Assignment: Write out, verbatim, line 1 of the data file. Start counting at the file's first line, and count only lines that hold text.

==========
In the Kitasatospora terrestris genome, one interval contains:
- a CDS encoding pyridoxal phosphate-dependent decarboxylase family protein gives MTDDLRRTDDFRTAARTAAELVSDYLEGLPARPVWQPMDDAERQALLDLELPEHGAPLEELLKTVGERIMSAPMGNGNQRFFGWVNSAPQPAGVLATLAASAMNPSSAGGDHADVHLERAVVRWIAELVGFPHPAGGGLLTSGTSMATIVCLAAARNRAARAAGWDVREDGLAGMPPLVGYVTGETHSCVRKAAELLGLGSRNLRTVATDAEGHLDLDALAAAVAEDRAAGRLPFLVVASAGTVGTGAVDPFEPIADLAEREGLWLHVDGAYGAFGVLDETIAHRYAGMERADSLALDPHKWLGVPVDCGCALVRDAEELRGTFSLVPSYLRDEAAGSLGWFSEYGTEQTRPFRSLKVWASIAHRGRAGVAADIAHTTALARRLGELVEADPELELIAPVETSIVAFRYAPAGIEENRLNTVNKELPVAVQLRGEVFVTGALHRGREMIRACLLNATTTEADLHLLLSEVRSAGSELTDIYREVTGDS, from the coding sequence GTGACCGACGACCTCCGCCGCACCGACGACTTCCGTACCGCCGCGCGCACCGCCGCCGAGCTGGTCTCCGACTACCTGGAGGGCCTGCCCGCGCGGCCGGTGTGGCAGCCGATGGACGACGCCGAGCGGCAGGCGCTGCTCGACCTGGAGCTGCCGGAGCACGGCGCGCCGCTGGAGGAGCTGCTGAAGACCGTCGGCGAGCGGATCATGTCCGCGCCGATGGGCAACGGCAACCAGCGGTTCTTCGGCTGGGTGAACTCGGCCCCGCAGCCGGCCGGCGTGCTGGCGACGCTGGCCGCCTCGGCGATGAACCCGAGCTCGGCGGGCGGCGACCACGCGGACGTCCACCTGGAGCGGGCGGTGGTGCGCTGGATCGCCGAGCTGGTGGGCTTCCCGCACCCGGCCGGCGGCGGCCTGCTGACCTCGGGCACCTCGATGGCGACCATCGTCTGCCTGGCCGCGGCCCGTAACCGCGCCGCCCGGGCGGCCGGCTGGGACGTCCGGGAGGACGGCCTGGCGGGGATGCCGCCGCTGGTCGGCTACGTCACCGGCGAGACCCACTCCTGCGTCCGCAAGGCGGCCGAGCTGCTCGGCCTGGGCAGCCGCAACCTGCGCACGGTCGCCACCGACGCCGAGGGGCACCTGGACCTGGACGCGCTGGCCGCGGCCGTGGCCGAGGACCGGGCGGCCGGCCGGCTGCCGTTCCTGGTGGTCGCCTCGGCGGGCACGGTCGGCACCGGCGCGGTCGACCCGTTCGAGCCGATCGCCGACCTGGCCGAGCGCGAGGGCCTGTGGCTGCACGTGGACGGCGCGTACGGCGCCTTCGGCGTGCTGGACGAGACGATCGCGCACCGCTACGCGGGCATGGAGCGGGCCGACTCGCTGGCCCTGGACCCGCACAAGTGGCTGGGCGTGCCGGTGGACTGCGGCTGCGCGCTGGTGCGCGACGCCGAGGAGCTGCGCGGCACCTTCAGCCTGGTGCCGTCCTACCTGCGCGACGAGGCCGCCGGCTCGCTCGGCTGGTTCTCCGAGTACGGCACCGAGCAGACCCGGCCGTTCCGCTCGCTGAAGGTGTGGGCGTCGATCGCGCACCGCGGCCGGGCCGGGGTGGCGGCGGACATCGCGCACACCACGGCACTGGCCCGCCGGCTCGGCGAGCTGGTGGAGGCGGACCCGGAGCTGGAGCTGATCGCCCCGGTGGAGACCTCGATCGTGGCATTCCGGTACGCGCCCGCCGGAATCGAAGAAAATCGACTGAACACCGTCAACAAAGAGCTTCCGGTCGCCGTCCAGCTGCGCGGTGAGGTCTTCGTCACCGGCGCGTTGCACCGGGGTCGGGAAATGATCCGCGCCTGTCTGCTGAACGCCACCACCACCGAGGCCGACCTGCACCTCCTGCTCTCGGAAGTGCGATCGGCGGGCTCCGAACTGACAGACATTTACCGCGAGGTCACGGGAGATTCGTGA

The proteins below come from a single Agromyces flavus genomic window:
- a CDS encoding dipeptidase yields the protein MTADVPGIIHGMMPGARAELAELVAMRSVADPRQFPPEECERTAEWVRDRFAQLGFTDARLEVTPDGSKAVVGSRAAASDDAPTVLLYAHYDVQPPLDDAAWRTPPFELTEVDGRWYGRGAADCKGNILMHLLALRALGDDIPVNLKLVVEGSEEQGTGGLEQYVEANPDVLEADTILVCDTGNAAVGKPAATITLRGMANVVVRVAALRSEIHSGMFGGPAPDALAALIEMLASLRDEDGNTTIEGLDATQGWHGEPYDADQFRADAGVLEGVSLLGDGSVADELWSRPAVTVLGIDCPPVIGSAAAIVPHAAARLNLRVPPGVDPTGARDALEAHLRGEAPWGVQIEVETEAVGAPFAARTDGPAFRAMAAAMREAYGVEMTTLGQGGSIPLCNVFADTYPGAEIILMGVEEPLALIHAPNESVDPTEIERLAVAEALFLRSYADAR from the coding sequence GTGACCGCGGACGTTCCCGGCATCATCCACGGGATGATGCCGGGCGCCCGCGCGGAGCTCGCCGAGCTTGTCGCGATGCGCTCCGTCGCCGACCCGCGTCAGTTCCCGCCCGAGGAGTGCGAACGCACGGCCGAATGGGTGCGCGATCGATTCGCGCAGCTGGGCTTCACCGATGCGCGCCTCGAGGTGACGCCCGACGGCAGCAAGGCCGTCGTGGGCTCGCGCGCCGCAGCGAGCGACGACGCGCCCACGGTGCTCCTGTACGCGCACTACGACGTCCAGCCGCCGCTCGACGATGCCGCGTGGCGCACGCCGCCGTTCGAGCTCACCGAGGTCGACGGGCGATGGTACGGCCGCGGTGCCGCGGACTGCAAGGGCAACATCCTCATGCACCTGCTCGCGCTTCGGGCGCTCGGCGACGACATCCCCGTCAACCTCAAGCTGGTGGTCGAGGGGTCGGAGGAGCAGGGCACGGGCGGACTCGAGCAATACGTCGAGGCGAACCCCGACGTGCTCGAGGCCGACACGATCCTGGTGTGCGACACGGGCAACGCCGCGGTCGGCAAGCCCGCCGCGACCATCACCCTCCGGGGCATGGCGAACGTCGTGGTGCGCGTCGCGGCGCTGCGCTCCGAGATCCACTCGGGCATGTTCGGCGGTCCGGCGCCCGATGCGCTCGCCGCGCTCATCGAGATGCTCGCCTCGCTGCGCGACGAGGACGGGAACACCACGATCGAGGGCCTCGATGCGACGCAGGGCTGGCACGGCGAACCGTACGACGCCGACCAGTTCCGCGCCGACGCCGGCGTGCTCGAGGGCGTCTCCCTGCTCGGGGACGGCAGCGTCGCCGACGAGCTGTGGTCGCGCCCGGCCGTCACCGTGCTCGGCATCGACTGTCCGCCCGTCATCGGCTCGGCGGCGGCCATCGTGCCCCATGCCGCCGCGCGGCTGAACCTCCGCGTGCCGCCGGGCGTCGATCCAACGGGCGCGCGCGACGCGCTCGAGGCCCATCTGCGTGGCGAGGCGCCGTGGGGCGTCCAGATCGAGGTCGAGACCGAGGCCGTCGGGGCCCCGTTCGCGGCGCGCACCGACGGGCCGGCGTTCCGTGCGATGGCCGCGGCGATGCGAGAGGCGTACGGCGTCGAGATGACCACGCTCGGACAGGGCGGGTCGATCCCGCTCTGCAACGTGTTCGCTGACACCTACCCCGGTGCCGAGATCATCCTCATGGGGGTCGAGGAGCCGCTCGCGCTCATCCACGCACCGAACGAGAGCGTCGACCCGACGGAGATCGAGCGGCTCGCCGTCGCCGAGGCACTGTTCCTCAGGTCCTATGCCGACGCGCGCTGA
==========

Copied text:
In the Kitasatospora terrestris genome, one interval contains: